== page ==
4. Fitzpatrick J, Bulsara M, McCrory P, Richardson M, Zheng M. Analysis of Platelet-Rich Plasma Extraction Variations in Platelet and Blood Components Between 4 Common Commercial Kits. Orthop J of Sports Med. 2017;5:1-8.
5. Everts PA, Hoffmann J, Weibrich G, Mahoney CB, Schonberger J P,van Zundert A, Knape JT. Differences in platelet growth factor release and leucocyte kinetics during autologous platelet gel formation Transfus Med. 2006:16;363-368.
6. Shoshani, D., Markovitz, E., Monstrey, S. J., & Narins, D. J. (2008). The modified Fitzpatrick Wrinkle Scale: a clinical validated measurement tool for nasolabial wrinkle severity assessment. Dermatologic surgery, 34 Suppl 1, S85–91; discussion S91.
7. Fitzpatrick J, Bulsara M, McCrory P, Richardson M, Zheng M. Analysis of Platelet-Rich Plasma extraction. Orthop J of Sports Med. 2017;5:1-8.
8. Degen R, Bernard J, Oliver K, Dines J. Commercial Separation Systems Designed for Preparation of Platelet-Rich Plasma Yield Differences in Cellular Composition. HSSJ 2017; 13:75-78.
9. Marques L, Stessuk T, Camargo I, Junior N, Santos L, Ribeiro-Paes J. Platelet-rich plasma (PRP): methodological aspects and clinical applications. Platelets. 2015;26:101-113.
10. Khavin J, Ellis D. Aging skin: histology, physiology, and pathology. Facial Plast Surg Clin N Am. 2011;19 229–234.
11. Grove GL. Physiologic changes in older skin. Clin Geriatr Med 1989;5:115-119.
12. KimDH,JeYJ,KimCDetal.Canplatelet-rich plasma be used for skin rejuvenation? Evaluation of effects of platelet-rich plasma on human dermal fibroblast. Ann Dermatol 2011 23:424–433.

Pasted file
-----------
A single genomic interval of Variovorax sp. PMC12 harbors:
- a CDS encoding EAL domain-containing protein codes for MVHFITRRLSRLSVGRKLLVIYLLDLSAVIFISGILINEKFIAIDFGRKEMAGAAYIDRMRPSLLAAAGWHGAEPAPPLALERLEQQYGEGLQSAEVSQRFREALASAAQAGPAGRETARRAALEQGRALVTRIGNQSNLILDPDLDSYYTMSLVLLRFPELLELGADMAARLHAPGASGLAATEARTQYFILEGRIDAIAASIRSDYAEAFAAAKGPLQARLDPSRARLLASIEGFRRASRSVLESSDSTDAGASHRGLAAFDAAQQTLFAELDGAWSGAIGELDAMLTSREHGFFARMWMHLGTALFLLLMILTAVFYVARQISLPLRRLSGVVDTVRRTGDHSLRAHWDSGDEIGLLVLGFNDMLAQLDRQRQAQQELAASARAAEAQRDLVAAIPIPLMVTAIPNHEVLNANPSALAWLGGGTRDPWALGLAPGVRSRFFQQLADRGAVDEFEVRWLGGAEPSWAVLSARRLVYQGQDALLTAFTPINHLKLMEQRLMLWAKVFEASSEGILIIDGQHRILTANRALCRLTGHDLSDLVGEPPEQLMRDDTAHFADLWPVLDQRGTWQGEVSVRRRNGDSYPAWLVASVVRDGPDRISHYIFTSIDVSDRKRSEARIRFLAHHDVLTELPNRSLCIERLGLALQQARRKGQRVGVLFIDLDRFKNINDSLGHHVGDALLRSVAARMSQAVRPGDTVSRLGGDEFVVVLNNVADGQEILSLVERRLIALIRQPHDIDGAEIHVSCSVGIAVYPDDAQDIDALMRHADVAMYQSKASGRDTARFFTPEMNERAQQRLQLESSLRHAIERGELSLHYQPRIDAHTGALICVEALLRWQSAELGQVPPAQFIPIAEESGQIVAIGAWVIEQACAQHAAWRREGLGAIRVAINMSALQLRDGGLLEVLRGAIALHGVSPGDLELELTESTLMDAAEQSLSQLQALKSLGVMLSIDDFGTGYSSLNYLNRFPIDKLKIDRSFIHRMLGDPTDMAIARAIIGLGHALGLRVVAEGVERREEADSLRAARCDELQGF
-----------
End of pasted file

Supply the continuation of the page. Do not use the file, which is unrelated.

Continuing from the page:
13. Martin P. Wound healing—aiming for perfect skin regeneration. Science 1997;276:75–81.
14. Everts PA, Hoogbergen MM, Weber T, Devilee R, van Monftort G, de Hingh IH. Is the Use of Autologous Platelet-Rich Plasma Gels in Gynecologic, Cardiac, and General, Reconstructive Surgery Beneficial? Curr Pharm Biotechnol. 2012;13:1163-1172.
15. Braun H, Kim H., Chu C, Dragoo J. The Effect of Platelet-Rich Plasma Formulations and Blood Products on Human Synoviocytes. Implications for Intra-articular Injury and Therapy. American J of Sports Med 2014;42:1204-1208
16. Wasterlain A, Braun H, Dragoo J. Contents and Formulations of Platelet-Rich Plasma. Oper Tech Orthop 2012;22:33-42.
17. Mandle R. Research study comparison of EmCyte GS30-PurePRP® II, EmCyte GS60- PurePRP® II, Arteriocyte Magellan, Stryker Regenkit®THT, Eclipse PRP. 2016. Biosciences Research Associates. Cambridge, MA. USA.
18. EvertsPA,KnapeJT,WeibrichG,SchönbergerJP, Hoffmann JJ, et al. Platelet rich plasma and platelet gel: a review. J. Extra Corpor. Technol. 2006;38:174-187.
19. CameliC,MarianoM,CordoneI,AbrilE,MasiS, Foddai M. Autologous Pure Platelet- Rich Plasma Dermal Injections for Facial Skin Rejuvenation: Clinical, Instrumental, and Flow Cytometry Assessment. Dermatol Surg 2017;43:826–835.
20. Yuksel E, Sahin G, Aydin F, Senturk N, Turanli A. Evaluation of effects of platelet-rich plasma on human facial skin. J Cosmet Laser Ther. 2014;16 206-208.